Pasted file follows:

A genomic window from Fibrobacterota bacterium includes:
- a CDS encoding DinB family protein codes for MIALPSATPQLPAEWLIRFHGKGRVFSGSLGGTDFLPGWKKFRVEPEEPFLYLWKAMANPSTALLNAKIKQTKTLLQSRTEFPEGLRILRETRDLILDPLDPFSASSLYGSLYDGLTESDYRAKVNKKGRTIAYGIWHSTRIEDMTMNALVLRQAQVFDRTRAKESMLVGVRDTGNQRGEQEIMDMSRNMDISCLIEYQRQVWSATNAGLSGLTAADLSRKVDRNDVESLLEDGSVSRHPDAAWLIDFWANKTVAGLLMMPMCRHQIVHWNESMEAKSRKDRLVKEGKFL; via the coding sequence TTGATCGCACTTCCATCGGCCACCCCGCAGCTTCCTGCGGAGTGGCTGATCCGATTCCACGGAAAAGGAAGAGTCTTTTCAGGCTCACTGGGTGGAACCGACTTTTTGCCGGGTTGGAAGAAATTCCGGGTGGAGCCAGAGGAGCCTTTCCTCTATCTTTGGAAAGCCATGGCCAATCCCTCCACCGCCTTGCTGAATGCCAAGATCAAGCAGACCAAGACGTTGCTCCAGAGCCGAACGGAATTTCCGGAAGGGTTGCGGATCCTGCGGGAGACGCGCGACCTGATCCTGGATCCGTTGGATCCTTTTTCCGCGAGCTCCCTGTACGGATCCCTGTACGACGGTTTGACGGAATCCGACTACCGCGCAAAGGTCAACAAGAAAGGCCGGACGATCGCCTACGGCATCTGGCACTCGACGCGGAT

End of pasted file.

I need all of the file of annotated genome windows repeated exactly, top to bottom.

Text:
A genomic window from Fibrobacterota bacterium includes:
- a CDS encoding DinB family protein codes for MIALPSATPQLPAEWLIRFHGKGRVFSGSLGGTDFLPGWKKFRVEPEEPFLYLWKAMANPSTALLNAKIKQTKTLLQSRTEFPEGLRILRETRDLILDPLDPFSASSLYGSLYDGLTESDYRAKVNKKGRTIAYGIWHSTRIEDMTMNALVLRQAQVFDRTRAKESMLVGVRDTGNQRGEQEIMDMSRNMDISCLIEYQRQVWSATNAGLSGLTAADLSRKVDRNDVESLLEDGSVSRHPDAAWLIDFWANKTVAGLLMMPMCRHQIVHWNESMEAKSRKDRLVKEGKFL; via the coding sequence TTGATCGCACTTCCATCGGCCACCCCGCAGCTTCCTGCGGAGTGGCTGATCCGATTCCACGGAAAAGGAAGAGTCTTTTCAGGCTCACTGGGTGGAACCGACTTTTTGCCGGGTTGGAAGAAATTCCGGGTGGAGCCAGAGGAGCCTTTCCTCTATCTTTGGAAAGCCATGGCCAATCCCTCCACCGCCTTGCTGAATGCCAAGATCAAGCAGACCAAGACGTTGCTCCAGAGCCGAACGGAATTTCCGGAAGGGTTGCGGATCCTGCGGGAGACGCGCGACCTGATCCTGGATCCGTTGGATCCTTTTTCCGCGAGCTCCCTGTACGGATCCCTGTACGACGGTTTGACGGAATCCGACTACCGCGCAAAGGTCAACAAGAAAGGCCGGACGATCGCCTACGGCATCTGGCACTCGACGCGGAT